Recovery is all about how quickly your body gets back to a state where you’re ready to head out again. Follow a few simple steps to improve your recovery time.
How often should you rest?
Not every day needs to be a workout day. Keep in mind that exercise usually involves some kind of wear and tear on your muscles, tendons, ligaments and joints. And because of that, you will need to give your body time to rest and repair that damage. The good news is that the repair process your body undertakes will usually leave you stronger and more durable than you were before. If you’re just starting on your fitness journey, give your self just as many rest days as workout days — that means no more than about 3 or 4 active days per week until your body acclimates to what you’re asking of it.
In the last 5-10 minutes of each workout, try to schedule in time to move with less intensity. If you’re running, this could simply be a half mile to a mile of a slow jog or even walking. If done right, this phase of your workout should help your body transition back to normal metabolism and cardio resting state by clearing lactic acid build-up in your muscles. Counter-intuitively, this extra time you take will help you recover even quicker for your next workout.
Stretch it out
Do you find you’re a bit sore in certain areas the day(s) after you exercise? If so (or even if not), you may want to make time to do some light stretching on your off days to help your muscles get back to their normal state. This can be a similar stretching routine to what you should already be doing after you finish your workouts, during that cool down phase after each session, as mentioned above.
It makes sense that some foods get your body back to that ready state quicker than others. Immediately after each workout, try to take on some carbohydrates as your muscles will be acting like sponges for a very limited time after each run, walk or cycle. The carbs you take on at this time will be stored away for the next workout — this is your body’s natural way to adapt and make you even stronger for the next time you demand performance. Likewise, take on some form of protein as this is the basic building block of muscle tissue. Of course, not all protein is created equally. Focus on lean protein sources, like chicken, eggs, fish, and nuts like almonds.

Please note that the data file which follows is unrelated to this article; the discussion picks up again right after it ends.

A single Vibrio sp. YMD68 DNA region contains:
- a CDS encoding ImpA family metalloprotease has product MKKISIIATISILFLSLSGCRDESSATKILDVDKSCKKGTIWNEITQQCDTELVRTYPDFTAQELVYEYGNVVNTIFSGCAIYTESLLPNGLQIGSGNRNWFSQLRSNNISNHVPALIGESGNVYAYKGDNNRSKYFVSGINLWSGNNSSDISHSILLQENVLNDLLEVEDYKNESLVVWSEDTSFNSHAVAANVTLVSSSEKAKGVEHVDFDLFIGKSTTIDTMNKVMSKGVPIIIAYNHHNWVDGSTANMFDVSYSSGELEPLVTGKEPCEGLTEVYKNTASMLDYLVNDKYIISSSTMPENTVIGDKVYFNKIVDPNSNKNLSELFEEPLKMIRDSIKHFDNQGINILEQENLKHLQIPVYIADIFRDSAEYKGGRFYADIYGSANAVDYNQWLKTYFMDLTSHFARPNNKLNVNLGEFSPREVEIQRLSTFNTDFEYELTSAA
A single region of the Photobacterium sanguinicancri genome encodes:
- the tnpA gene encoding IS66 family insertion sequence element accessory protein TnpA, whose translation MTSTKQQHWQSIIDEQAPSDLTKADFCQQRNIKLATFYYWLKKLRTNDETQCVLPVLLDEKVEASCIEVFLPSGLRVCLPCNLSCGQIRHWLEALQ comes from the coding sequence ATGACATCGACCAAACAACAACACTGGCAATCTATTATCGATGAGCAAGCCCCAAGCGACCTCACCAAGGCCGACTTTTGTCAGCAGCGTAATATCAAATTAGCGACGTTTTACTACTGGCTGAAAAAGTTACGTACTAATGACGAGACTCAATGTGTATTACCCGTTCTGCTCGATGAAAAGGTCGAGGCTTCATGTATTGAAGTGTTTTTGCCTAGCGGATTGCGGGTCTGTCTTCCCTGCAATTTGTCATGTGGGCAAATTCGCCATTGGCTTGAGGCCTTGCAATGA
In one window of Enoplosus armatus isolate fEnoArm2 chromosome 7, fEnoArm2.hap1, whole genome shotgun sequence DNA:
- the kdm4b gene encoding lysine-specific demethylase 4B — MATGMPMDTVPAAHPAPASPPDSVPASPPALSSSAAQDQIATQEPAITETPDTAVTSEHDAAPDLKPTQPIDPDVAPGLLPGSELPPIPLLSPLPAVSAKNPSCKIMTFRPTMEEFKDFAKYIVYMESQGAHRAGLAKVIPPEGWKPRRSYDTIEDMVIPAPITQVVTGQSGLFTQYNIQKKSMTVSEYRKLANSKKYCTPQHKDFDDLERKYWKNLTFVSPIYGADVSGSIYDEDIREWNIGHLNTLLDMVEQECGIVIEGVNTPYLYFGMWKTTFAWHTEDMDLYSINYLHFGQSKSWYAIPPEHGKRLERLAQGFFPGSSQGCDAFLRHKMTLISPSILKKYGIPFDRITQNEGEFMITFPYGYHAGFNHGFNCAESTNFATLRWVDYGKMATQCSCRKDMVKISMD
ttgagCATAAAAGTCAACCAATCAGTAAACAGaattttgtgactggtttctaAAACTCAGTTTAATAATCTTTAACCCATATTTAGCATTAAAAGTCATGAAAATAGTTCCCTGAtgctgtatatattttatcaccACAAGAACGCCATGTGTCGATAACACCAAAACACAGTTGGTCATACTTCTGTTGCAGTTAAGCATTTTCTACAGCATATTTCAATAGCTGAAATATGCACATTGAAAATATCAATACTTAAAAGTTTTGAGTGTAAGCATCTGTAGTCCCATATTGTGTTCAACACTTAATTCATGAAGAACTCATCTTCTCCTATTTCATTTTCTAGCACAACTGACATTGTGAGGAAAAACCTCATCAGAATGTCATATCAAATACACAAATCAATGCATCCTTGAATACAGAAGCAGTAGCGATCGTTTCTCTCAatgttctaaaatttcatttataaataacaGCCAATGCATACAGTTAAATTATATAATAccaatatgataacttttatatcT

As you’re probably aware, getting the right amount of sleep per night has a host of potential benefits: reducing stress levels, a better ability to concentrate during waking hours, and a lower risk of diabetes and heart disease, amongst others. For most adults, you should be aiming for that magic 7-8 hours of sleep per night, as uninterrupted as possible. Remember to start transitioning to sleep time about an hour before you actually want to fall asleep, meaning, avoiding screens, turning the lights a bit lower and maybe doing some calm activity, like reading. This period of your day/night is when your body does the important work of repairing the muscles you used during your training session.
Passive vs active recovery
As the name suggests, passive recovery, is just that: allowing your body to take its natural course in repairing and regenerating your muscles and other tissues without any real intervention needed by you. However, for more experienced athletes, you may be able to increase performance in your next virtual running, walking or cycling challenge by taking action on your rest days to help your body along this process. Basically this involves a very light workout on your rest day meant to stimulate your circulatory system and improve blood-flow and clear any toxins still stored in your muscles. An example of a light workout might be a 30-minute walk, an easy bike ride, some yoga, or a short swimming session at slow pace. Keep in mind if you are truly in pain or injured from your previous workout, active recovery should be avoided, in favour of plain old rest.